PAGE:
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(all size references are in packaged size terms, not deployed/installed sizes)

Basically, the previous .NET Framework 3.5 was a few hundred MB's in size (231.5 MB's), and the Client Profile didn't exist for 3.5, however, a Client Profile did exist for version 4.0 at only 41 MB is size, while the Full Install (not CP) for 4.0 was 48.1 MB's in size.

Now, they are saying (in link posted at end of question) that most apps tended to need classes and namespaces that were not covered in the Client Profile 4.0, so they decided to not do a Client Profile for 4.5 for that reason. The other reason they quoted was that since they were able to get the Full Install version of the .NET Framework 4.5 down to 50 MB's, that also reduced the need of creating a Client Profile version (since .NET 4.5 Full Install is only 9 MB's greater than the .NET 4.0 Client Profile), and only 1. MB's greater than the equivalent Full Install (Standalone Offline Installer).

Now, my question really just has two parts, as follows:

1). How on earth (excuse my enthusiasm) how can the 3.5 and below (3.0, 2.0) versions be several hundred MB's in size, when the 4.0 & 4.5 versions have fixed so many issues in 3.5 and below, and have added so many features since 3.5 and below, while being several times smaller in packaged size?

2). Is this the final word on the Client Profile, or may we see one for .NET 4.5 someday?

3). How can 4.5 be only 1.9 MB's greater than 4.0 while fixing so man issues, and adding so many features?

Update: (and potential 4th question to anyone willing):

@Gromer raised an interesting point, that language packs aren't included. Since their needs to be 1 language included, I'm assuming it's English and that is the default? If this is so, how is an average internet user meant to download and install language packs for their own use and language when most people don't even know/understand what a ".NET Framework" is? Am I missing something or is this not important? How often does the framework communicate to the end user in spoken language or dialog boxes?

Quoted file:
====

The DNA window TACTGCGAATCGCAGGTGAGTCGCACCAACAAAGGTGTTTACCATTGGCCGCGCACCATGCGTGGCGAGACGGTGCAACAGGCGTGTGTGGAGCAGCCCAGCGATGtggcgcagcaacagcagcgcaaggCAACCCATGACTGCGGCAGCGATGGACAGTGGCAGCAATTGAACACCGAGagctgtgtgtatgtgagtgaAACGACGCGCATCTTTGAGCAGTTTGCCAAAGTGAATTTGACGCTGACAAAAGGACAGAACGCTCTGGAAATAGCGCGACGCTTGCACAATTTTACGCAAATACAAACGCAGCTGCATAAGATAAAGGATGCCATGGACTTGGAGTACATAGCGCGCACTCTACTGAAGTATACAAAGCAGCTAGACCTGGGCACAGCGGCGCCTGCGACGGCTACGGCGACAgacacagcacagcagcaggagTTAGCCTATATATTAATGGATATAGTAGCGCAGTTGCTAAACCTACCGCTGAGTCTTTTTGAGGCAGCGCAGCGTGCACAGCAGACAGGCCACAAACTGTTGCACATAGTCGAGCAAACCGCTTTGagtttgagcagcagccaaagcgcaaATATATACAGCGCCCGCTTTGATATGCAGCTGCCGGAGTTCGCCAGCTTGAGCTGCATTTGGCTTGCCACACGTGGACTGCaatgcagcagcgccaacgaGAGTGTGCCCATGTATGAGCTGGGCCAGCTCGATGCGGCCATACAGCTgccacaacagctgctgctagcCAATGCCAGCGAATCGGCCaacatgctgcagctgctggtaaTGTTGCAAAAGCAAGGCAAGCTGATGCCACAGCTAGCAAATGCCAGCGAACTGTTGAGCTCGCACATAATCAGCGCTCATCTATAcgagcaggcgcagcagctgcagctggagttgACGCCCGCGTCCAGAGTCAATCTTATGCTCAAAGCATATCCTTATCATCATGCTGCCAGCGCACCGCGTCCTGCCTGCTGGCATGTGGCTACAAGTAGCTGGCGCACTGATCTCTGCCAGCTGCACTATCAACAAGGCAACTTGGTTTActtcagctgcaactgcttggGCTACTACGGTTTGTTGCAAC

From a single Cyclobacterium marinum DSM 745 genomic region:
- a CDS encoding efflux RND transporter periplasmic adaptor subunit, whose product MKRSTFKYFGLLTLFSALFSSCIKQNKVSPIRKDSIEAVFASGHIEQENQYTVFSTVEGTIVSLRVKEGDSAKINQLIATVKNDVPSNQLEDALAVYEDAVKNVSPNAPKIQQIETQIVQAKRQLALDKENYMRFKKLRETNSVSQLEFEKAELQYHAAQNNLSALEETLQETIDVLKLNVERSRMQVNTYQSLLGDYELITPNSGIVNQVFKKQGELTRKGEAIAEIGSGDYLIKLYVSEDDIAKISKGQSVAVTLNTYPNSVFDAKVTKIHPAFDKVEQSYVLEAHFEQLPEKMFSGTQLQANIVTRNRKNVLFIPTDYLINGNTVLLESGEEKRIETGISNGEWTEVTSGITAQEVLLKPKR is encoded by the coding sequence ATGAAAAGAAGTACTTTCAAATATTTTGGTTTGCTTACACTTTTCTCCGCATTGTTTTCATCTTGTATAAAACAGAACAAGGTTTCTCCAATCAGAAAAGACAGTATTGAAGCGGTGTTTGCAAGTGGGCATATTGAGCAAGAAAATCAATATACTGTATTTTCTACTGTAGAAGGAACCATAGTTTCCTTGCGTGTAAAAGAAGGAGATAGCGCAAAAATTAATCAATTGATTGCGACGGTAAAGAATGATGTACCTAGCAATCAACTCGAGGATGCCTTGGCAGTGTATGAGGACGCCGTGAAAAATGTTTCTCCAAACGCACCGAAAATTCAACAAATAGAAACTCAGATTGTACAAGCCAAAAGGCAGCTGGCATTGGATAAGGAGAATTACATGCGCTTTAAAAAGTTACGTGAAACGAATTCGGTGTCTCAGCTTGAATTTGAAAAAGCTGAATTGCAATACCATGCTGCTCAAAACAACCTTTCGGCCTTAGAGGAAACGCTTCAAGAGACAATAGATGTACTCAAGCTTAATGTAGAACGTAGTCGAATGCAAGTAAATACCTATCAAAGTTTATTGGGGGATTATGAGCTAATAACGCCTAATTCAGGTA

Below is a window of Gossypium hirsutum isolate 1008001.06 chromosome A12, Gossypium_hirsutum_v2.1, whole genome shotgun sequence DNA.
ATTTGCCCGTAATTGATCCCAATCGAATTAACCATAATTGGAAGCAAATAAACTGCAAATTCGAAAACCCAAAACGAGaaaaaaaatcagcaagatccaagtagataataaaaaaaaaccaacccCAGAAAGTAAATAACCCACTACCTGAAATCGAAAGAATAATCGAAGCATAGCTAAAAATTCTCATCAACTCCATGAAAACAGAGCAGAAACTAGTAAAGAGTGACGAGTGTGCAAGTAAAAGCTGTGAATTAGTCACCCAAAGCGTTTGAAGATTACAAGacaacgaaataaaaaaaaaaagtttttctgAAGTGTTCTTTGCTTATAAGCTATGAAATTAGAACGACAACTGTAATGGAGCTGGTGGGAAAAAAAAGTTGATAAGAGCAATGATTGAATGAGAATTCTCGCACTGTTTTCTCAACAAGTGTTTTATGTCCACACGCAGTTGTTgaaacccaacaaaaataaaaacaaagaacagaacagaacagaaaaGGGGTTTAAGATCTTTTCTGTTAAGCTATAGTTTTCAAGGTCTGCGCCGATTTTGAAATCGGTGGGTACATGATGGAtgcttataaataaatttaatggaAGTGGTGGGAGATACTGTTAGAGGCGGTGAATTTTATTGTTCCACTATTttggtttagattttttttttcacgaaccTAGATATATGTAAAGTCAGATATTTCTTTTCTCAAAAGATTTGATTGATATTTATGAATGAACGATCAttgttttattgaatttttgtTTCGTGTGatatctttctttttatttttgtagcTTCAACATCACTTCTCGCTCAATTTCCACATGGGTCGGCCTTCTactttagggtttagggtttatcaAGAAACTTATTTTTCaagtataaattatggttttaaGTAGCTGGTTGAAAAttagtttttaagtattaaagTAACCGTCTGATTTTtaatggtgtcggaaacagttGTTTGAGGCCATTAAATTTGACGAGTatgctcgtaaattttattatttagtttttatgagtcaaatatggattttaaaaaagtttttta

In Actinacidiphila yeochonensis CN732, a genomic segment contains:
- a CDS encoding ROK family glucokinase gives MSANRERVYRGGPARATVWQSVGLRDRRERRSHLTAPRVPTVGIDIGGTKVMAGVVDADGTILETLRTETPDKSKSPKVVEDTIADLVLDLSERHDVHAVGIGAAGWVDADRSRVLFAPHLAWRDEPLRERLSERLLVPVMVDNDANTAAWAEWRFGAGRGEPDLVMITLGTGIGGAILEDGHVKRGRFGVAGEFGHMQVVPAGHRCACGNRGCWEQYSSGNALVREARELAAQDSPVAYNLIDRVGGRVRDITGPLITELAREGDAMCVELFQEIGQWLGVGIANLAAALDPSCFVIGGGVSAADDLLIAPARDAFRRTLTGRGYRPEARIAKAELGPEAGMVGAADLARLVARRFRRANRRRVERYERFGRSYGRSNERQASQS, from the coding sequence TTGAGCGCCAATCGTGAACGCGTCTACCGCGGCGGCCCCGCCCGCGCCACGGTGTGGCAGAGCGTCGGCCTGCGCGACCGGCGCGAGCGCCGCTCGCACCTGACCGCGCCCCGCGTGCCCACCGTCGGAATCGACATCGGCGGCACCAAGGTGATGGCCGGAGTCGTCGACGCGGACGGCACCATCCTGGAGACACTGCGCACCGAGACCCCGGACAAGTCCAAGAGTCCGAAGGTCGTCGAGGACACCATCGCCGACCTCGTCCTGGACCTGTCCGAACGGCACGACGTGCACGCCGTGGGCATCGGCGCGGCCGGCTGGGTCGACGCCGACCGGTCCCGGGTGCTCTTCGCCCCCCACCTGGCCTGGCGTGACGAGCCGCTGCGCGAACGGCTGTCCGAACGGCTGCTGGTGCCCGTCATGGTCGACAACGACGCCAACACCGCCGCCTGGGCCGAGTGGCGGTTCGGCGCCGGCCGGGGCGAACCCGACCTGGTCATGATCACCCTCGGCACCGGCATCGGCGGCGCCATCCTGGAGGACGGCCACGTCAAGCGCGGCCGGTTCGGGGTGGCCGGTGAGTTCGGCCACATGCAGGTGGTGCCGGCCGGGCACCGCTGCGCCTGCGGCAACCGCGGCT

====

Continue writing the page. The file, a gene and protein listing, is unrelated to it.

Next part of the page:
The article where I got some of this information is below:

http://blogs.msdn.com/b/dotnet/archive/2012/10/12/improvements-in-net-framework-setup-for-developers-it-pros-and-users.aspx

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  • 2
    I'm sure a lot has to do with: "Doesn’t install language packs; you must install the appropriate language packs"
    – Gromer
    Oct 19, 2012 at 16:22
  • @Gromer What happened when they don't include language packs? What language pack is included then? (I'm assuming English, and that becomes the default)? How are average international users meant to understand they need language packs for their language and go and find them and install them some how? This sounds crazy. Oct 19, 2012 at 16:26
  • @Gromer I have also added my question re the language packs issue you've raised above, with some additional detail. Oct 19, 2012 at 16:30
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    Why is everyone being so difficult?? It's an obvious question of why the offline installer was 200MB before, and now it's < 50MB. That's a big size difference, and he just wanted to know why.
    – Gromer
    Oct 19, 2012 at 16:49
  • 1
    @Gromer - Its already been asked and answered. Oct 19, 2012 at 17:14

4 Answers 4

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If you look inside a 3.5 "standalone" installer you will be stunned finding how many sub-setups are there.

Take for instance dotnetfx35_with_sp1.exe: it is a big 231MB chained installer. When you decompress it with

dotnetfx35_with_sp1.exe /x:myfolder

you get a 240Mb folder, split on several other folders:

dotNetMSP [111.2Mb] ==> x64 [45.0Mb], ia64 [36.2Mb], x86 [29.7Mb], [other] 300k 
dotNetFX20 [47.6Mb] ==> about 50/50% between 32 and 64 bit
dotNetFX30 [46.8Mb] ==> x64 [24Mb], x86 [22Mb]
dotNetFX35 [31.5Mb] ==> ia64 [12.8Mb], x64 [10.8Mb], x86 [7.7Mb]
...and some other files around...

As you know, .NET 3.5 requires .NET 3.0 and .NET 2.0, which is exactly what you see here.. Even without including language packs, they had to target a number of different platforms (from windows XP onwards) and to include a lot of patches.

Moving forward to .NET 4.x, those dependencies on previous frameworks have been dropped and, on the same time, they support fewer (and newer) operating systems and platforms (take for instance ia64 support - which was quite heavy on file size - and is now almost disappeared).